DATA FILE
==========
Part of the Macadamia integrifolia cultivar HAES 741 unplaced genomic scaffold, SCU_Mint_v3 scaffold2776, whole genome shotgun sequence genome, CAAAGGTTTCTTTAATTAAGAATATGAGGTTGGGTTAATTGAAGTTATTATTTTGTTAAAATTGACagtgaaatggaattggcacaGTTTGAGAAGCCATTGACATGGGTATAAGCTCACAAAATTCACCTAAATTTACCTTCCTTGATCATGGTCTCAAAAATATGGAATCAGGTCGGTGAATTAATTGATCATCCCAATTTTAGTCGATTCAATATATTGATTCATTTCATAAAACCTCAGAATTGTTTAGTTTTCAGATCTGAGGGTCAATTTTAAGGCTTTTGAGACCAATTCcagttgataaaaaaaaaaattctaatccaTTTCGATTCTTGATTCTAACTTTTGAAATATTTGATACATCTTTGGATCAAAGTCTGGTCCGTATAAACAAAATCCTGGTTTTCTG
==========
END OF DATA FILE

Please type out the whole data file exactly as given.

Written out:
Part of the Macadamia integrifolia cultivar HAES 741 unplaced genomic scaffold, SCU_Mint_v3 scaffold2776, whole genome shotgun sequence genome, CAAAGGTTTCTTTAATTAAGAATATGAGGTTGGGTTAATTGAAGTTATTATTTTGTTAAAATTGACagtgaaatggaattggcacaGTTTGAGAAGCCATTGACATGGGTATAAGCTCACAAAATTCACCTAAATTTACCTTCCTTGATCATGGTCTCAAAAATATGGAATCAGGTCGGTGAATTAATTGATCATCCCAATTTTAGTCGATTCAATATATTGATTCATTTCATAAAACCTCAGAATTGTTTAGTTTTCAGATCTGAGGGTCAATTTTAAGGCTTTTGAGACCAATTCcagttgataaaaaaaaaaattctaatccaTTTCGATTCTTGATTCTAACTTTTGAAATATTTGATACATCTTTGGATCAAAGTCTGGTCCGTATAAACAAAATCCTGGTTTTCTG